November 14, 1883 - September 5, 1951
|Mrs. Hoyt M. Dobbs, wife of Bishop Hoyt M. Dobbs, and daughter of Mr. and Mrs. Hardy Jackson, was born on November 14, 1883, in Arcadia, Louisiana, and died in Shreveport, Louisiana, on September 5, 1951. Funeral services were conducted in the home of Mr. and Mrs. Randle T. Moore at 4 o’clock Sunday afternoon, September 16, 1951, by Dr. Guy M. Hicks and Dr. F. M. Freeman. Interment was made in Forest Park Cemetery in Shreveport.
Mrs. Dobbs was reared in a Christian home; became a member of the Church at an early age; attended the public schools of Louisiana; was graduated from Belmont College in Nashville, Tennessee. She pursued post-graduate work in music in Europe; returned to her home in Arcadia and taught there for two years; then became the wife of a Methodist minister and walked and worked with him in the ministry for forty-five years. Her husband, Bishop Hoyt M. Dobbs of Shreveport; Hoyt M. Dobbs, Jr., of Springfield, Illinois; her daughter, Mrs. Jeon L. Bain of Shreveport; two grandsons and two granddaughters, survive her.
The sacred privilege of writing this tribute to the memory of our beloved Mrs. Dobbs calls for words beyond our power. We think of her as a glorious embodiment of life here and life immortal. To express this we turn to the beautiful tribute spoken by Bishop Paul E. Martin at the General Conference of The Methodist Church in San Francisco in April, 1952 It is fitting that Mrs. Dobbs in her own right and as the wife of our own Bishop Dobbs, be immortalized in these pages of the Louisiana Conference Minutes through the personal tribute of the Bishop of our area.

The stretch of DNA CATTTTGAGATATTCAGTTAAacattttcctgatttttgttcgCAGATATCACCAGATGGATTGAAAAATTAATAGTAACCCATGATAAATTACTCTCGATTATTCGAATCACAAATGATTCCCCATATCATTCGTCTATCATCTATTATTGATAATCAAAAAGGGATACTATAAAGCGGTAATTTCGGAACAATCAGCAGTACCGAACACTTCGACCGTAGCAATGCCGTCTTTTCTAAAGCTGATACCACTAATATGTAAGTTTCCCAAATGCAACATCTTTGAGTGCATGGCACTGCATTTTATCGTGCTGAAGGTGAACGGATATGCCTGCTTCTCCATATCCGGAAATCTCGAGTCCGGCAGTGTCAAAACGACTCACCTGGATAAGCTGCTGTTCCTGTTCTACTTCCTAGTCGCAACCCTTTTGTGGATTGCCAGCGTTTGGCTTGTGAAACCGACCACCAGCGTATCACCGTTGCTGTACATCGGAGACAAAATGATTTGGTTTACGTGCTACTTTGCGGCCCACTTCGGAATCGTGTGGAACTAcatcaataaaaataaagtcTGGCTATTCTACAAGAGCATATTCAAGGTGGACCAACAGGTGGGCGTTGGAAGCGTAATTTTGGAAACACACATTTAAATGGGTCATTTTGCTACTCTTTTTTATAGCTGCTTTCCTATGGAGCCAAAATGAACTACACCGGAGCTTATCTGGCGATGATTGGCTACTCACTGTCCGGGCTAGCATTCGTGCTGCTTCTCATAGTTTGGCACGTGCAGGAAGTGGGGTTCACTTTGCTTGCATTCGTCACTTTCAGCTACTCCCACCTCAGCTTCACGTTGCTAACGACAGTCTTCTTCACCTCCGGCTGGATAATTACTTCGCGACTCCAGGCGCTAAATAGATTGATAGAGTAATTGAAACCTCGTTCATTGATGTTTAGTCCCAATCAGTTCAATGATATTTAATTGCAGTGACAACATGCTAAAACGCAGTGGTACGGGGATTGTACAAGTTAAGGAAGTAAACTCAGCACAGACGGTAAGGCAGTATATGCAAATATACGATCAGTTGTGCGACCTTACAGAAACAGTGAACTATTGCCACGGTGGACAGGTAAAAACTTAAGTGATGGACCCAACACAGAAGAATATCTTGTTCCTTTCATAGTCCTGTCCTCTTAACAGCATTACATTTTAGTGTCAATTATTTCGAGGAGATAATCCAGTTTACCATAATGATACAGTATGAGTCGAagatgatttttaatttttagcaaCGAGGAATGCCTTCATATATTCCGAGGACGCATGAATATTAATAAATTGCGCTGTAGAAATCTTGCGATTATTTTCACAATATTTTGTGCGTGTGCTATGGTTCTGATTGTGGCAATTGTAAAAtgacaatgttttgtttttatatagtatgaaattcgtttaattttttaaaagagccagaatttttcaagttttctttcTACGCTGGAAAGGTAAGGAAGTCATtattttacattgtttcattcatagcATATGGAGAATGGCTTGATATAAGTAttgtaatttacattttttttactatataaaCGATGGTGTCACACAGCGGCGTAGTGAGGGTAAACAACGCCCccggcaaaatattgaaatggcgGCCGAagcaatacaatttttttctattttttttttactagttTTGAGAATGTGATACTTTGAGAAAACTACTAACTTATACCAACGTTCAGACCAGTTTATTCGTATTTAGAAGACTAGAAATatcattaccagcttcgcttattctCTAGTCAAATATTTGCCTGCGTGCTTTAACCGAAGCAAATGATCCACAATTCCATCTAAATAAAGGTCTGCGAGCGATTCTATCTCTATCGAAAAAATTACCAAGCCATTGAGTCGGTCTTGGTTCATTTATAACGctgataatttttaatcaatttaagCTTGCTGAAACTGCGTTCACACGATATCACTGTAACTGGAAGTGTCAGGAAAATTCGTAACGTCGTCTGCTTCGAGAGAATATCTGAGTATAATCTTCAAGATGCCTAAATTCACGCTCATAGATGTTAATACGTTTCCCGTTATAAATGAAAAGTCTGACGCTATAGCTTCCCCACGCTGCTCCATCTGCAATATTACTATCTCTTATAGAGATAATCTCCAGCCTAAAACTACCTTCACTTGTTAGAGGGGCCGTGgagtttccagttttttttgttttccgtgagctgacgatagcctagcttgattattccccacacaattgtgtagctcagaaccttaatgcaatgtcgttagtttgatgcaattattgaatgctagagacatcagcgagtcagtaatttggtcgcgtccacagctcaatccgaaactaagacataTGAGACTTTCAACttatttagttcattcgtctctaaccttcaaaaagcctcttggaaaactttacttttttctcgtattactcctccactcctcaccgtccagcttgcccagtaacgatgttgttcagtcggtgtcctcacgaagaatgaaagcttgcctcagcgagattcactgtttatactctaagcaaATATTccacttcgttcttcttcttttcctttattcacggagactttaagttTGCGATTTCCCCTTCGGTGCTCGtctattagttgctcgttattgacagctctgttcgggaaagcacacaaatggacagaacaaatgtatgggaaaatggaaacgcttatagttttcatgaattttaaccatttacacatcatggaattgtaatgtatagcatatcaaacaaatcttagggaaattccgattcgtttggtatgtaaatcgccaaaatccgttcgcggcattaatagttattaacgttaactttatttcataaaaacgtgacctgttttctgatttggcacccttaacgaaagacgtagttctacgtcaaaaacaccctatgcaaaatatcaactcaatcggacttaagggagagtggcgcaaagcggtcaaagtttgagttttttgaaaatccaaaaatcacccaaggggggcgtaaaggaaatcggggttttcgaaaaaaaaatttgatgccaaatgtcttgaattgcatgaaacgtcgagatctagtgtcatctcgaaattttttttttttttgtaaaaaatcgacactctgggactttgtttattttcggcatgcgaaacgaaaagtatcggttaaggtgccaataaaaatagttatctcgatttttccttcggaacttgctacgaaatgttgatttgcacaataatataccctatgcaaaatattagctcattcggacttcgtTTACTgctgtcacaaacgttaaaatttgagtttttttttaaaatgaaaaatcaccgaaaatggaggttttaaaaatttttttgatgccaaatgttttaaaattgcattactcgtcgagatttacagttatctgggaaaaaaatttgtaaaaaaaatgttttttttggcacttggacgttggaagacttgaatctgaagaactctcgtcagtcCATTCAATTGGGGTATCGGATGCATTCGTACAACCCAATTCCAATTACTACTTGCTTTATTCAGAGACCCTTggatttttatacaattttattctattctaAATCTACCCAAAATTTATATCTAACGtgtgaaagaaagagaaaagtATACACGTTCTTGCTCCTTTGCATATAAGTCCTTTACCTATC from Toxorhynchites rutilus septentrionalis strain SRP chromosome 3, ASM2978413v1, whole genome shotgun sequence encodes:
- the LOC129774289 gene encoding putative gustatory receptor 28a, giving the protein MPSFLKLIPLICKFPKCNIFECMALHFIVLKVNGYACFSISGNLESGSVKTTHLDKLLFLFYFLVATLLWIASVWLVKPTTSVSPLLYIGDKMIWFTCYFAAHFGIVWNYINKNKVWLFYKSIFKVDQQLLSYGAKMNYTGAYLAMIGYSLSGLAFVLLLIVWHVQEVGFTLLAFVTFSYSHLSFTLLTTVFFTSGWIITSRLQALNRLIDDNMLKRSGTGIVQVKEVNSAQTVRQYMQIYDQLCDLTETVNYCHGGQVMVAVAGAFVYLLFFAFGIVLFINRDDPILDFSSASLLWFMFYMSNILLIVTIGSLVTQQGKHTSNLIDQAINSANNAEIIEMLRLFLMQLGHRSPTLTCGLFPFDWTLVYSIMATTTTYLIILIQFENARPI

May we say that this memoir expresses the deep and abiding convictions of her pastors, the First Methodist Church of Shreveport, of her many friends of Shreveport and elsewhere.
Memorial Service for Mrs. Hoyt. M. Dobbs by Bishop Paul E. Martin, Council of Bishops, General Conference of The Methodist Church San Francisco, California, April 17, 1952.
A husband who had walked many years, with his devoted companion, down the roadway of life, after she had gone placed under her picture these words: “Not so much the sorrow of having lost her as the joy of having had her.” These words could be appropriately said of Mrs. Dobbs. Because of the long illness of her distinguished husband and their consequent inability to attend the meetings of the Council of Bishops, many of you in this group, this morning, have not had the privilege of knowing Mrs. Dobbs. I cannot think of a lovelier, more gracious woman than the wife of Bishop Dobbs. She was born in Arcadia, Louisiana, where the people were refined and cultured and gracious. She went to Nashville, Tennessee, to a college for young women, and there it was that she met her husband. To this union were born a son and daughter who, with Bishop Dobbs and the four grandchildren survive.
Mrs. Dobbs was a most accomplished musician. She received her musical training in Europe and was a pianist of skill and feeling. Doubtless many of you have heard her play and know with what expression she so willingly and so beautifully performed.